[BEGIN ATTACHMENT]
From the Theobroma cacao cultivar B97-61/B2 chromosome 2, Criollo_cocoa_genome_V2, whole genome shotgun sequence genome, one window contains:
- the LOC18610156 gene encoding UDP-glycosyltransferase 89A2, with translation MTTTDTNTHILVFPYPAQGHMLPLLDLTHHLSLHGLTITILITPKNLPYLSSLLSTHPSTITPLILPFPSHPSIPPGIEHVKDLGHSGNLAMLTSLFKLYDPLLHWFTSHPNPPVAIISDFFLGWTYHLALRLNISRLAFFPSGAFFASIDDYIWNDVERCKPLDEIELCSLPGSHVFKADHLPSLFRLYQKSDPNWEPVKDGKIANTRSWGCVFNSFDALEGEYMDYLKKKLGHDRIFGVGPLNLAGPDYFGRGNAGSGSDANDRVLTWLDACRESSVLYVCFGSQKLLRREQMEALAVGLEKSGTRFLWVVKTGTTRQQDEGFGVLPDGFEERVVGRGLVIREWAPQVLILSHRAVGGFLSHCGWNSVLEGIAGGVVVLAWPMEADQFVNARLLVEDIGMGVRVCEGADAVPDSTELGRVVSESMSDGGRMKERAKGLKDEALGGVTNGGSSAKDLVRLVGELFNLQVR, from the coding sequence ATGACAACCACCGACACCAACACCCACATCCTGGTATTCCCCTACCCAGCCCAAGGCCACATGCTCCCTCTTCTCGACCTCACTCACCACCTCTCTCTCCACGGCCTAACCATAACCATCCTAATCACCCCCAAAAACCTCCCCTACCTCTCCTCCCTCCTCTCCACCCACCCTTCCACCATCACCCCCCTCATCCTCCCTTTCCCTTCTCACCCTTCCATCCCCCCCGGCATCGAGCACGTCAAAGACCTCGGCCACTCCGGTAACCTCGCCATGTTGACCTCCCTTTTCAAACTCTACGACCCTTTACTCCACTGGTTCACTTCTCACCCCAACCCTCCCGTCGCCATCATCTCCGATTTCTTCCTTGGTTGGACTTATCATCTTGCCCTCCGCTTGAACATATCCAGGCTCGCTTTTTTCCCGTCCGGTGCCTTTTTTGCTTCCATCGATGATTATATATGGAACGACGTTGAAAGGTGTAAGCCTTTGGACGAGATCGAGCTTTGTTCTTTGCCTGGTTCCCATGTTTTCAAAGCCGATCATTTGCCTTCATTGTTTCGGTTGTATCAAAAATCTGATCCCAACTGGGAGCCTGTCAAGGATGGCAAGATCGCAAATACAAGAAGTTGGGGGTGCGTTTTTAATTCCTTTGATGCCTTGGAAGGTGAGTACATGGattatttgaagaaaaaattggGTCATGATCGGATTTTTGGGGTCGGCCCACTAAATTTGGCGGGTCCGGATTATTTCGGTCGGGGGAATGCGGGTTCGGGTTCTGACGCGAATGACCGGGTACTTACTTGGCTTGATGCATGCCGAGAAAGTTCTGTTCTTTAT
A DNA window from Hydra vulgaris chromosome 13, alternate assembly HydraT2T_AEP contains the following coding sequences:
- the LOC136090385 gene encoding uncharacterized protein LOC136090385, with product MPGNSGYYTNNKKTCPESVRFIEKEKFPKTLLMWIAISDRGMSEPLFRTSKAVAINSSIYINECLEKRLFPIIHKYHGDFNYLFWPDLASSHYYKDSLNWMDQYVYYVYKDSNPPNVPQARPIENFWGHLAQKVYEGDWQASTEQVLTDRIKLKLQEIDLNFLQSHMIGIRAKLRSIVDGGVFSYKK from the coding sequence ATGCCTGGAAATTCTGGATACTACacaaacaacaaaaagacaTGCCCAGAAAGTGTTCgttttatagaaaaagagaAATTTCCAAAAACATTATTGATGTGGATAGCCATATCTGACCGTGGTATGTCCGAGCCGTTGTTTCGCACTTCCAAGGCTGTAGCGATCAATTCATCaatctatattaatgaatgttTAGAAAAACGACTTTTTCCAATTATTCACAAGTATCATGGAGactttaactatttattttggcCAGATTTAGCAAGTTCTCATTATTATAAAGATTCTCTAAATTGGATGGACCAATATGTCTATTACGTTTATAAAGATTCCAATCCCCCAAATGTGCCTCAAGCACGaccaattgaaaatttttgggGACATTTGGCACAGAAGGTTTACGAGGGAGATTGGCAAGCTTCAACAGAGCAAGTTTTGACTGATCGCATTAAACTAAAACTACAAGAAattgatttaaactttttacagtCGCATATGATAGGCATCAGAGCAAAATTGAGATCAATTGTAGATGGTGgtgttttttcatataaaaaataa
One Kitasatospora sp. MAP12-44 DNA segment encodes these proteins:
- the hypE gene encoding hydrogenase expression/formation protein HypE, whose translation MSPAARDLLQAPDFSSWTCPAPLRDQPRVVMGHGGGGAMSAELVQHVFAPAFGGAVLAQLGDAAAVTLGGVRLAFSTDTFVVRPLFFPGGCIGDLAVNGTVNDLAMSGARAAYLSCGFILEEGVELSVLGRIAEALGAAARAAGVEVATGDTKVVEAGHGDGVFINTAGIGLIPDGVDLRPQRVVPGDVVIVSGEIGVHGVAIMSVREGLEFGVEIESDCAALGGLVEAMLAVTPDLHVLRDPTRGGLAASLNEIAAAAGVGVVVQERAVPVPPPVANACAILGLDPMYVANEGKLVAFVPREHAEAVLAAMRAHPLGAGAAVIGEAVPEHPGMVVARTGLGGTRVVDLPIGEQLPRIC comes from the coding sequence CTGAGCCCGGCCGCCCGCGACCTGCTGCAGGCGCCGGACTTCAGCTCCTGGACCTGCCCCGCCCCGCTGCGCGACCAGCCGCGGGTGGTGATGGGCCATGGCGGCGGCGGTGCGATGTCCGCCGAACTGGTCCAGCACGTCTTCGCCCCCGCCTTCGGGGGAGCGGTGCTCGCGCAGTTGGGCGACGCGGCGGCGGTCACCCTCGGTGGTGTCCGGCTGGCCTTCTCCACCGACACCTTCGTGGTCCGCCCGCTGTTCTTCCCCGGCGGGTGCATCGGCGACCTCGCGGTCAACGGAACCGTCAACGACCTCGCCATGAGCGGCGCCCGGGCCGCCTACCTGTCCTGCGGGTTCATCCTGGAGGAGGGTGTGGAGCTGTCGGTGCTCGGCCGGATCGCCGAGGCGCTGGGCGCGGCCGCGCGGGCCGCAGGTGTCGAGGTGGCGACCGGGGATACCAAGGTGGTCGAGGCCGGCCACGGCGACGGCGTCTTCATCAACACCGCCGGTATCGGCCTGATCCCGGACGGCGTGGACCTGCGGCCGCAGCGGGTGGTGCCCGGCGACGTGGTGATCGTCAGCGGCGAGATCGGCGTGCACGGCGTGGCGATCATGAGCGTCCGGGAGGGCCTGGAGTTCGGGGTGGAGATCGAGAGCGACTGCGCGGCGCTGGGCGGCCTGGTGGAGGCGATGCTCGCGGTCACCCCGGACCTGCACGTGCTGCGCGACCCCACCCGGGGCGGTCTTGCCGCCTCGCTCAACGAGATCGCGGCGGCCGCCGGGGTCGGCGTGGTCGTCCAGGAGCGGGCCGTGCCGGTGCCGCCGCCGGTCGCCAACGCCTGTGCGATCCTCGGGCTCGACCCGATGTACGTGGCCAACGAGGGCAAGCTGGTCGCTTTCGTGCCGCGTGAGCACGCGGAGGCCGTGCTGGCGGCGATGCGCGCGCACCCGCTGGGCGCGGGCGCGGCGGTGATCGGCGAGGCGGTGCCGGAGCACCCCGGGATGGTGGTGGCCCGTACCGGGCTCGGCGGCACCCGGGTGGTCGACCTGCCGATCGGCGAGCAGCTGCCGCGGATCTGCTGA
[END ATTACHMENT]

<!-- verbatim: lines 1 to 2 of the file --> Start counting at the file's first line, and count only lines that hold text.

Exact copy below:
From the Theobroma cacao cultivar B97-61/B2 chromosome 2, Criollo_cocoa_genome_V2, whole genome shotgun sequence genome, one window contains:
- the LOC18610156 gene encoding UDP-glycosyltransferase 89A2, with translation MTTTDTNTHILVFPYPAQGHMLPLLDLTHHLSLHGLTITILITPKNLPYLSSLLSTHPSTITPLILPFPSHPSIPPGIEHVKDLGHSGNLAMLTSLFKLYDPLLHWFTSHPNPPVAIISDFFLGWTYHLALRLNISRLAFFPSGAFFASIDDYIWNDVERCKPLDEIELCSLPGSHVFKADHLPSLFRLYQKSDPNWEPVKDGKIANTRSWGCVFNSFDALEGEYMDYLKKKLGHDRIFGVGPLNLAGPDYFGRGNAGSGSDANDRVLTWLDACRESSVLYVCFGSQKLLRREQMEALAVGLEKSGTRFLWVVKTGTTRQQDEGFGVLPDGFEERVVGRGLVIREWAPQVLILSHRAVGGFLSHCGWNSVLEGIAGGVVVLAWPMEADQFVNARLLVEDIGMGVRVCEGADAVPDSTELGRVVSESMSDGGRMKERAKGLKDEALGGVTNGGSSAKDLVRLVGELFNLQVR, from the coding sequence ATGACAACCACCGACACCAACACCCACATCCTGGTATTCCCCTACCCAGCCCAAGGCCACATGCTCCCTCTTCTCGACCTCACTCACCACCTCTCTCTCCACGGCCTAACCATAACCATCCTAATCACCCCCAAAAACCTCCCCTACCTCTCCTCCCTCCTCTCCACCCACCCTTCCACCATCACCCCCCTCATCCTCCCTTTCCCTTCTCACCCTTCCATCCCCCCCGGCATCGAGCACGTCAAAGACCTCGGCCACTCCGGTAACCTCGCCATGTTGACCTCCCTTTTCAAACTCTACGACCCTTTACTCCACTGGTTCACTTCTCACCCCAACCCTCCCGTCGCCATCATCTCCGATTTCTTCCTTGGTTGGACTTATCATCTTGCCCTCCGCTTGAACATATCCAGGCTCGCTTTTTTCCCGTCCGGTGCCTTTTTTGCTTCCATCGATGATTATATATGGAACGACGTTGAAAGGTGTAAGCCTTTGGACGAGATCGAGCTTTGTTCTTTGCCTGGTTCCCATGTTTTCAAAGCCGATCATTTGCCTTCATTGTTTCGGTTGTATCAAAAATCTGATCCCAACTGGGAGCCTGTCAAGGATGGCAAGATCGCAAATACAAGAAGTTGGGGGTGCGTTTTTAATTCCTTTGATGCCTTGGAAGGTGAGTACATGGattatttgaagaaaaaattggGTCATGATCGGATTTTTGGGGTCGGCCCACTAAATTTGGCGGGTCCGGATTATTTCGGTCGGGGGAATGCGGGTTCGGGTTCTGACGCGAATGACCGGGTACTTACTTGGCTTGATGCATGCCGAGAAAGTTCTGTTCTTTAT